This is not a question about religion at all. My point is Rome and Athens are examples of older civilizations and there is the saying "All roads lead to Rome" indicating it's supremacy in the Ancient world.

So how did it come to pass that Wimbledon is the Mecca of tennis and not another city name fits?

Etymonline offers

Fig. sense of "any place one holds supremely sacred" (usually with lower-case m-) is from 1850

Does anyone have a good explanation of the origin and rise of this phrase?

  • If you think a question about a 'supremely sacred place' is not about religion, you should probably check some definitions. The only other holy city known to the West (ie English) is Jerusalem, which has too many other connotations to be useful in a phrase like this. – Tim Lymington Aug 19 '11 at 10:52

Your examples would make sense as examples of major centers of activity and culture, but Mecca is more than that. It's the holiest city in Islam. More than thirteen million Muslims visit annually, many of them performing the Hajj, a pilgrimage that must be carried out at least once in a lifetime by every able-bodied Muslim who can afford to do so. Mecca is where Muhammad proclaimed Islam, and one of two places (Medina is the other) where the Quran was composed.

In short, it's the place. Sure, Rome has the Vatican, but I would argue that's not even close to the level of authority, history, and importance that Mecca has to Muslims. To say that Wimbledon is the Mecca of tennis is to say that it's a place of pilgrimage, a holy place, the ultimate destination for any true fan.

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  • I think it is enough to explain the concept (and uniqueness) of hajj to explain the dictionary def. (and etymology) of mecca - noun: a place that attracts many visitors ("New York is a mecca for young artists"). You really don't have to dilute the issue by opinions on what is more important: Mecca to Muslims or Rome to Catholics. – Unreason Aug 19 '11 at 15:06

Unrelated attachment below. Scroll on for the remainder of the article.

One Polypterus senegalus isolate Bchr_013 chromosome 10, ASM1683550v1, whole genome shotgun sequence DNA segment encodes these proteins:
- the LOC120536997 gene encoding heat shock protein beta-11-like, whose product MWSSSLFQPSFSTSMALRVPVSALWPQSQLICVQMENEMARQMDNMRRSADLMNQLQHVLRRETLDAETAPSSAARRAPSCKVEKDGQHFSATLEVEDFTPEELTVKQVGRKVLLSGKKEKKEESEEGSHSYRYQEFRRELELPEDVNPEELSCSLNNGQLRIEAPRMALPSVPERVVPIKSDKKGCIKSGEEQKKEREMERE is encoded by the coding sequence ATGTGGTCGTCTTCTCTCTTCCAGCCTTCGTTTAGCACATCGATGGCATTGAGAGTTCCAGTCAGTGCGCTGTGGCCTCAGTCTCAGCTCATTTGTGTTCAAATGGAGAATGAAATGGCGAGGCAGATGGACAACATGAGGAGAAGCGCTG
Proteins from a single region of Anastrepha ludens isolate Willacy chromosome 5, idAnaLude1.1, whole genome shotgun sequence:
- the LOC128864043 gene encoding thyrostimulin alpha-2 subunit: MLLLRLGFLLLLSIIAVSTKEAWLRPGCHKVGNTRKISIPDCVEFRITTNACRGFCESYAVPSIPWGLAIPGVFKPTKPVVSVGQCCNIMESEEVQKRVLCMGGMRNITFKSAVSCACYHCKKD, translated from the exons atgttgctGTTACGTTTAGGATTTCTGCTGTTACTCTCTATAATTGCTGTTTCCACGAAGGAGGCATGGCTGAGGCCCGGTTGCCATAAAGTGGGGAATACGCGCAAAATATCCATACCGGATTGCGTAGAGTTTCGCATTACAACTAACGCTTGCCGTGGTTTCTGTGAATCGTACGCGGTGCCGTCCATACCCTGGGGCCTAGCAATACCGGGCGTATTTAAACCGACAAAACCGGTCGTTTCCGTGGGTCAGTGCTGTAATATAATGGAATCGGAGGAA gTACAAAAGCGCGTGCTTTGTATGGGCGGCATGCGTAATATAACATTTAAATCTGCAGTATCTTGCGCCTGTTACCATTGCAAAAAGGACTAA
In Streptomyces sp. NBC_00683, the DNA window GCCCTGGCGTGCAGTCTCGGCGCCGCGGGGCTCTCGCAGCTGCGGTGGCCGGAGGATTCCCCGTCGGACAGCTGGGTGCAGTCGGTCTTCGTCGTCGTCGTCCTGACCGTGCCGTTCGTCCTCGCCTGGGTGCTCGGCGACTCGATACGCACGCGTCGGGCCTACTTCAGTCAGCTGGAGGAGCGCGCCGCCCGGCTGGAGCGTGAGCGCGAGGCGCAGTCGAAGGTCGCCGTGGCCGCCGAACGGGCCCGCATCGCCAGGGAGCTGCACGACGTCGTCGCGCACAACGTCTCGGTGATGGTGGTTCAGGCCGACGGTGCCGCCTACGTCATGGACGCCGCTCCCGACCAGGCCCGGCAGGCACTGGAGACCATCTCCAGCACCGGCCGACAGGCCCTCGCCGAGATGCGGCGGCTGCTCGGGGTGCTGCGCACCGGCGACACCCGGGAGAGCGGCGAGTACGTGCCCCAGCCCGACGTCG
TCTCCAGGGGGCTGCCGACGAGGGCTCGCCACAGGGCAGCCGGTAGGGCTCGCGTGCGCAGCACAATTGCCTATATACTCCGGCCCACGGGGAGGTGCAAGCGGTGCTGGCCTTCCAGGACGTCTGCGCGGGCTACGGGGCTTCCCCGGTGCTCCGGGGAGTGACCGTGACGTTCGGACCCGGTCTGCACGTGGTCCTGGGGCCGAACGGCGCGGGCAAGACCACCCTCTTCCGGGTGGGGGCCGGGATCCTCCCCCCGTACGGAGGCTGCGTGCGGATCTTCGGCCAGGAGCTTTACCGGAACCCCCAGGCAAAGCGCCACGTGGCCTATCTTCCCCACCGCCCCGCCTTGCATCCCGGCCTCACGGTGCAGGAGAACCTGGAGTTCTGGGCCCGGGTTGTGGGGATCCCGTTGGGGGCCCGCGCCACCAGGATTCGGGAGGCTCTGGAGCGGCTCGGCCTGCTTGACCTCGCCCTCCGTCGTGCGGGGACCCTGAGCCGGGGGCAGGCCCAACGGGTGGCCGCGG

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    The question specifically asked why Mecca is used in this expression and not Rome (or Athens). In answering that, I anticipated possible responses along the lines of, "But Rome is also an important religious center." No offense was intended; I was just trying to answer the question thoroughly. – Nicholas Aug 19 '11 at 15:13
  • I am not talking about offense, just that that part is irrelevant (subjectivity, potential offensiveness and other issues come to play for me only after that). – Unreason Aug 19 '11 at 15:53
  • @Unreason: That's not a matter of opinion, it's an absolute fact. – gnasher729 Apr 28 '16 at 16:38
  • Okay so, is it going to be used as a proper noun or a common noun.. i.e. with a capital M or small m? " New York is a/the mecca/Mecca of something"? @Unreason – MycrofD Jun 7 '17 at 13:50

In addition to being a holy city, Mecca is s pilgrimage target. The most common uses I've heard of "X is the Mecca of Y" are about going to X, e.g. qualifying to compete at Wimbledon. So the salient feature is that you go there, as opposed to the city just being important as a commerce center, capital, etc.

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Merriam Webster explains that a mecca is:

a place regarded as a center for a specified group, activity, or interest

Mecca is a sacred place in Islam. Wikipedia writes:

Mecca is regarded as the holiest city in Islam.[3] More than 13 million Muslims visit Mecca annually, including several million who perform the Hajj (pilgrimage).[4] As a result, Mecca has become one of the most cosmopolitan and diverse cities in the Muslim world,[5] however, non-Muslims are prohibited from entering the city.[6] Mecca and Medina and its surrounding outskirts are the only two places where the Quran was composed.

As Take Our Word says,

English uses it in such a figurative sense because Mecca is the birthplace of Muhammed, making it the ultimate pilgrimage place of Muslims.